Someone wrote asking why pay more attention to gas mileage than to subsidizing mass transit.
With a change in culture — we give up the ability to accelerate from 0 to 80 in 2.1 seconds on our crowded freeways, and even in locations where itâ€™s possible — some big mandates on car mileage, and well, more big changes in culture — are we really cramped in a Prius? could we rent a pickup truck or pay the delivery costs when we buy sheet rock? — we could come close to doubling car mileage in the time it takes to turn over car stock.
How much oil/carbon emissions could we save by changing our car behavior? How much by increasing our subsidies of mass transit? I suspect it makes more sense for us to increase gas mileage and for us to start taking mass transit, rather than to emphasize increasing subsidies.
Right now (2003 statistics), we in the US consume 20 million barrels of oil/day, about 850 million gallons/day. In two decades, this is expected to be close to 30 million barrels of oil/day. Today’s use is just under 3 gallons/day per person. Some of that goes to your car, some is for air transit. (Figure one gallon/34 passenger miles if you fly, so if you fly from one coast to the other and back, that’s about 180 gallons; one bicoastal trip adds 1/2 gallon/day to your total.)
Remember, the goal is to reduce carbon emissions 70% worldwide, more than 90% per person in the US, to the level the oceans can absorb, and then to cut back even further to protect the oceans.
Currently (2001), we drive more than 3.7 million million miles/year, cars and light trucks, close to 13,000 miles per person (if there are two of you in the car, credit yourself with only half the miles). We fly almost 600,000 million miles/year (domestic only), about 2,000 miles per person. We take the bus (city bus + intercity bus) and rail some 90,000 million miles per year.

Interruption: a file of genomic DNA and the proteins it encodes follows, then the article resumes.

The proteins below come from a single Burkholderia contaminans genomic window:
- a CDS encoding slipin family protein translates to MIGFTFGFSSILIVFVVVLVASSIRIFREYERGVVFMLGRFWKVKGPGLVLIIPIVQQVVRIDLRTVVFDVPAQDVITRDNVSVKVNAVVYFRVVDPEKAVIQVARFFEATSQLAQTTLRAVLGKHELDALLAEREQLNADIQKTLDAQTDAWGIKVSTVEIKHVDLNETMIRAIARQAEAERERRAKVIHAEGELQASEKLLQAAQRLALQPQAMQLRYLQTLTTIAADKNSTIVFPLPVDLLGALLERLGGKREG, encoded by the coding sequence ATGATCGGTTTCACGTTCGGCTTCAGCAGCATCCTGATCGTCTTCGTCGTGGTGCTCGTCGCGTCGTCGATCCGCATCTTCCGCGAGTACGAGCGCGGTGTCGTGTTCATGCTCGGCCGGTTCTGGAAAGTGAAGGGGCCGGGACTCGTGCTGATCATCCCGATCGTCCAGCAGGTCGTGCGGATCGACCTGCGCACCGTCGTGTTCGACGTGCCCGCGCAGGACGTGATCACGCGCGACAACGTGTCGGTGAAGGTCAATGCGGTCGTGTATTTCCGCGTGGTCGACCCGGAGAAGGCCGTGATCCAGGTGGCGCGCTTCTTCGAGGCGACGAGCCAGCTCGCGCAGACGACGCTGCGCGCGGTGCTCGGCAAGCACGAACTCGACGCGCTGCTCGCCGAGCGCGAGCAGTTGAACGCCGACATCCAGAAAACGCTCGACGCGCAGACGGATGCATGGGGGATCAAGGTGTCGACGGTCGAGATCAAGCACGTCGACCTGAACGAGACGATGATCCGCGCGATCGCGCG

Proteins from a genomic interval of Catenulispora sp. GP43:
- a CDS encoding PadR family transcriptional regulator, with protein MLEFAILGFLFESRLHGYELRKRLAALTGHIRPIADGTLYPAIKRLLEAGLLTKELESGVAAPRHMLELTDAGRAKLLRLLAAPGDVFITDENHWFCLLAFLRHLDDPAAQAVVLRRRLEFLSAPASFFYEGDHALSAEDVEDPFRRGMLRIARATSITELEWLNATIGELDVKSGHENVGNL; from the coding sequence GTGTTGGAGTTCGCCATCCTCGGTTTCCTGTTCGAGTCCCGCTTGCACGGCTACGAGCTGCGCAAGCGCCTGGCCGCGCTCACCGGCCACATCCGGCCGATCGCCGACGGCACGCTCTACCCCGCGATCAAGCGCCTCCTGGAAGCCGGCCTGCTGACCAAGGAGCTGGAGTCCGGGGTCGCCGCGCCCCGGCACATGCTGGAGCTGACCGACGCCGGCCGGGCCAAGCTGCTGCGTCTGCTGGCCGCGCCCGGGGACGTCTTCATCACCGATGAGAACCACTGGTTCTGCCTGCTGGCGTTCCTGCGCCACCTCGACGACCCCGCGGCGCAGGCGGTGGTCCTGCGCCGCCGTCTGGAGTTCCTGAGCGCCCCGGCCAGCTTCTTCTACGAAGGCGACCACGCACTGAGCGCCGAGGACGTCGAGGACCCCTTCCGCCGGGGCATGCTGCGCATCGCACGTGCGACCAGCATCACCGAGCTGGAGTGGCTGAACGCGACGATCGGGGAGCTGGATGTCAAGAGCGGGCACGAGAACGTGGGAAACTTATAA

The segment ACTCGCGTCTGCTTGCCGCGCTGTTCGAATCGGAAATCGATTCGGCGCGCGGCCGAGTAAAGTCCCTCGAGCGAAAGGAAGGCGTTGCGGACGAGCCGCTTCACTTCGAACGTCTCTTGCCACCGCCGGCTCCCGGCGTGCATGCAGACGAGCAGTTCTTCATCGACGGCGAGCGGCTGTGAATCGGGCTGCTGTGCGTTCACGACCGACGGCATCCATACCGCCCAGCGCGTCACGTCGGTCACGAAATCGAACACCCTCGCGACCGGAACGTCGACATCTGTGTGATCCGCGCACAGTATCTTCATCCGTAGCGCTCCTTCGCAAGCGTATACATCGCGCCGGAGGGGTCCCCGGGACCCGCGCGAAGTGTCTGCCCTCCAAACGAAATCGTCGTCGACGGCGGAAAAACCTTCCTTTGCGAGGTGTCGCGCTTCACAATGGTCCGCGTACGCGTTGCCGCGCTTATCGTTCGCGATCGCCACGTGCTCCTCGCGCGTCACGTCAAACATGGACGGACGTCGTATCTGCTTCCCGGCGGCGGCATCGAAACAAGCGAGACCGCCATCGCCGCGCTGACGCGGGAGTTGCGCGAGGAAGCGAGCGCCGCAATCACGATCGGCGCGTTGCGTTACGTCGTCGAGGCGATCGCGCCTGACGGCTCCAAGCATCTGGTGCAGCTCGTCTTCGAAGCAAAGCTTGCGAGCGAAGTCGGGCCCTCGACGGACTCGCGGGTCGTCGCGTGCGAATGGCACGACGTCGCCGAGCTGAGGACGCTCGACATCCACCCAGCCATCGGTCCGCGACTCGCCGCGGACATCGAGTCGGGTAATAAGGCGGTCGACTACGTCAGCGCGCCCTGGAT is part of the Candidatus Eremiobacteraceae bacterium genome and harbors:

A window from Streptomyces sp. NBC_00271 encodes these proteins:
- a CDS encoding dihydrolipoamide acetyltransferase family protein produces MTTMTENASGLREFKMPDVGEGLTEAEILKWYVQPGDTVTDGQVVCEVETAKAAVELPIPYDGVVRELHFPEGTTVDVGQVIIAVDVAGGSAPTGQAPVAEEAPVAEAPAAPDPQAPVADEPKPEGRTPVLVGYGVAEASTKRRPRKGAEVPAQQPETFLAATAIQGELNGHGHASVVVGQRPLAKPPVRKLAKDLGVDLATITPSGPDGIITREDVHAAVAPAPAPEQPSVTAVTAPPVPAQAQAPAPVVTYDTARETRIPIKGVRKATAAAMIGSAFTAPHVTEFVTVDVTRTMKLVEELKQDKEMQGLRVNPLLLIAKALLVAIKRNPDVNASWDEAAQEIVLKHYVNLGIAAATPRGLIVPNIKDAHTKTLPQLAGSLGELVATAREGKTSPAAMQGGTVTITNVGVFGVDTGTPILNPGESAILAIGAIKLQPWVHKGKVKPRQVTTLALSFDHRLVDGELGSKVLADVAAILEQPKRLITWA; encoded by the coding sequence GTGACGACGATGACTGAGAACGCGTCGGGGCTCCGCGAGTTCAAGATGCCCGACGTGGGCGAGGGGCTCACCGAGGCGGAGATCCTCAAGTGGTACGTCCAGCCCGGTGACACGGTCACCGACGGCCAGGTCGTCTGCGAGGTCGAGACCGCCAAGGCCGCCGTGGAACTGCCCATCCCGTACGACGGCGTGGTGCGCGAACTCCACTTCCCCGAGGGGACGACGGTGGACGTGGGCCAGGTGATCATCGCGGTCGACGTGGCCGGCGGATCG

Obviously, the two biggest numbers to tackle are cars and light trucks, and air.
How much does subsidizing mass transit shift away from car use? Probably not much. Buses are a net loss, carbonwise, unless they are used. Most municipalities provide them as subsidies for children and the elderly, poor, and disabled, rather than for energy purposes.
The SF Bay Area smart growth group, Transportation and Land Use Coalition, analyzes local bus subsidies in one of the five major mass transit centers in the US (also, NY, Boston, Philadelphia, and Chicago).
“More than 6.8 million people live in the San Francisco Bay Area, making nearly 20 million trips every day, more than 80 percent of them by private automobile. Public transportation also plays a critical role in the region’s travel patterns. While only two percent of all trips in the U.S. are taken on transit, in the Bay Area this share exceeds six percent. And for commute to work trips, transit’s share is even higher — 9.5% in 1990.”
See their Table 2.5 for capitol and operating cost/passenger mile, and the share of that coming from the passenger and subsidies. AC (Alameda County) Transit is the East Bay, Berkeley-Oakland and points north and south. Muni is SF, and I am surprised to see it more expensive per passenger mile than AC Transit, perhaps it’s the underground trains. Golden Gate transit services wealthy Marin. SamTrans services wealthy San Mateo County, south of SF, and connects to SF. Santa Clara VTA services the even wealthier Santa Clara County south of San Mateo.